Even after the government has imposed curbs on the use of Diclofenac, an anti-inflammatory drug acknowledged to have caused the decimation of vultures in the Indian subcontinent, the nests of vulture population are dwindling in Wayanad Wildlife Sanctuary (WWS), a safe habitat for different species of vultures in South India.
The Union Ministry of Health and Family Welfare had restricted human formulations of injectable Diclofenac to single, 3 ml dose packs last year to check its misuse for veterinary use.
A preliminary survey on vulture population organised by the Forest and Wildlife Department in four forest ranges under the WWS as a part of the newly launched vulture conservation programme has pointed to a considerable decline in the number of nests.
Though the survey recorded as many as 70 individual vultures, including 54 White-rumped vultures and 19 Red-headed vultures, it could sight only 11 nests, in three ranges of the sanctuary, P. Dhaneshkumar, Warden, WWS, told The Hindu after the survey. As many as 17 nests had been spotted during a survey last year.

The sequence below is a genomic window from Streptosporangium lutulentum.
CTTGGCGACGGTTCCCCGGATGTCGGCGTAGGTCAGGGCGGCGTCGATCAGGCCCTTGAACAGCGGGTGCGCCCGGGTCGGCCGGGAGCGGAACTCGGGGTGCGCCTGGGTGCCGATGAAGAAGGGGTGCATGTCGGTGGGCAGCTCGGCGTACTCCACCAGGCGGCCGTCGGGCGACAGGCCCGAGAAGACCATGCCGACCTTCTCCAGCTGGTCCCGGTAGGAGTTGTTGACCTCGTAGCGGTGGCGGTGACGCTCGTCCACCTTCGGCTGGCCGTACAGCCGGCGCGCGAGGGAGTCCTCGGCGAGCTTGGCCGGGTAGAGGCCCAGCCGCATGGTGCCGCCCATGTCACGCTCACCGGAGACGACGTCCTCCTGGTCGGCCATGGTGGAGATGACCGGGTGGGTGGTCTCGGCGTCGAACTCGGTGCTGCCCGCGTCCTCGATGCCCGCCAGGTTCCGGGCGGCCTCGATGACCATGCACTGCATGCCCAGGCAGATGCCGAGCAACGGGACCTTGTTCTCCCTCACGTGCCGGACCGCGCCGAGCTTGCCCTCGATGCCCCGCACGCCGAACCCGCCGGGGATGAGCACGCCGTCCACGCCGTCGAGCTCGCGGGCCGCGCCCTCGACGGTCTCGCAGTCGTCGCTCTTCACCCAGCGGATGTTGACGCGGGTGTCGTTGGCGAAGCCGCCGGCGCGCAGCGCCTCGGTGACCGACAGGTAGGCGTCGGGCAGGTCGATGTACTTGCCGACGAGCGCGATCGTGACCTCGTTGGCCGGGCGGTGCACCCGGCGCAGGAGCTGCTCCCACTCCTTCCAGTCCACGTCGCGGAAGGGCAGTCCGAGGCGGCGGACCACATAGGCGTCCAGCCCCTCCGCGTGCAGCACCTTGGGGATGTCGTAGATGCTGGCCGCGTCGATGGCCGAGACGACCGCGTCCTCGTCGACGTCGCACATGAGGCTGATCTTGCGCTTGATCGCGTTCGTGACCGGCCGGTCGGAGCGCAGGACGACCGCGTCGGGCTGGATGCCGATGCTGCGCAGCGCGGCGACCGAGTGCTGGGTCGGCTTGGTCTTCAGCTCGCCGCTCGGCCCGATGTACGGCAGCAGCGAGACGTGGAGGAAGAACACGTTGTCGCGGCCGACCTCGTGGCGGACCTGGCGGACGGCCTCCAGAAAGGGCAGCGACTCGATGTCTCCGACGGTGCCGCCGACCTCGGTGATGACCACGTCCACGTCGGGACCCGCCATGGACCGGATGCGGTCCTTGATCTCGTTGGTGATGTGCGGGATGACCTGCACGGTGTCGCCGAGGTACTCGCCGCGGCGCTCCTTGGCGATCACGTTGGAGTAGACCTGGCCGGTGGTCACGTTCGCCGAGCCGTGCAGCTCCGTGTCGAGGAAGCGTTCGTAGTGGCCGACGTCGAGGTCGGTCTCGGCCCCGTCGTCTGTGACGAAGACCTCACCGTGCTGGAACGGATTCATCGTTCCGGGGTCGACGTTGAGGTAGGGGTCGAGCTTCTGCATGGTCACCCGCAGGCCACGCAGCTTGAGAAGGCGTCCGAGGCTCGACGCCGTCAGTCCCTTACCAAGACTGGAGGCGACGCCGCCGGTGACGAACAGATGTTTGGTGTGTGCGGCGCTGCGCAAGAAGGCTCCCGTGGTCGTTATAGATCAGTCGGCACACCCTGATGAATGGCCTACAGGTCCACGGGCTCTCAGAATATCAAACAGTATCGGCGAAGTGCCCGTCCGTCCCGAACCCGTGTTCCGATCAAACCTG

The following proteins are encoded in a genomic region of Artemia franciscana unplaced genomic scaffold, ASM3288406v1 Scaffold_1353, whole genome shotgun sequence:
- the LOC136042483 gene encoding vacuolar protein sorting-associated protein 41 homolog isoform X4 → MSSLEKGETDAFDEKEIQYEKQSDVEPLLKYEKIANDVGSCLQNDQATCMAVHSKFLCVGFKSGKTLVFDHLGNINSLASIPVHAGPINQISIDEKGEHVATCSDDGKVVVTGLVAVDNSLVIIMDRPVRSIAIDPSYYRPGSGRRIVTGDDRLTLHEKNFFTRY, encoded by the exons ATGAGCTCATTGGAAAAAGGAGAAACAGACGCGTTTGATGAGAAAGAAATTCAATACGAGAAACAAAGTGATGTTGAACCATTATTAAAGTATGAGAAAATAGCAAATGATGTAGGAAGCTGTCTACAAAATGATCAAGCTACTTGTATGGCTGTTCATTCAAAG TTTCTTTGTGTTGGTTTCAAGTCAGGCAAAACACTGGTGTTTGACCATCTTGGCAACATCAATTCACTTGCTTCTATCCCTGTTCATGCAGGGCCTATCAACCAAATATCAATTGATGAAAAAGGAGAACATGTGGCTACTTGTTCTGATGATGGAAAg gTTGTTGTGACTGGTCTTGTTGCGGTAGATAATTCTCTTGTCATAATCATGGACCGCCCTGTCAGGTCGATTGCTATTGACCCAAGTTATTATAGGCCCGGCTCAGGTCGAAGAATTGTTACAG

While the largest number of nests was recorded at Kazhukan Kolly in Kurichyad range of forest, no nest was found in Muthanga. Also, no Long-billed vulture was spotted during the survey, he said.
However, close to 150 individual vultures of different species had been recorded in a camera trap set up in the Sulthan Bathery range of forest under the sanctuary while they were feeding on an elephant carcass nearly a month ago, said P.A. Vinayan, a conservationist who was part of the survey. “We suspect that those vultures were from the adjacent sanctuaries, and reached here for feeding,” he added. As many as 20 people, divided into four groups, took part in the survey. The methods such as transect lines and vantage point observation for vulture population were adopted for the survey.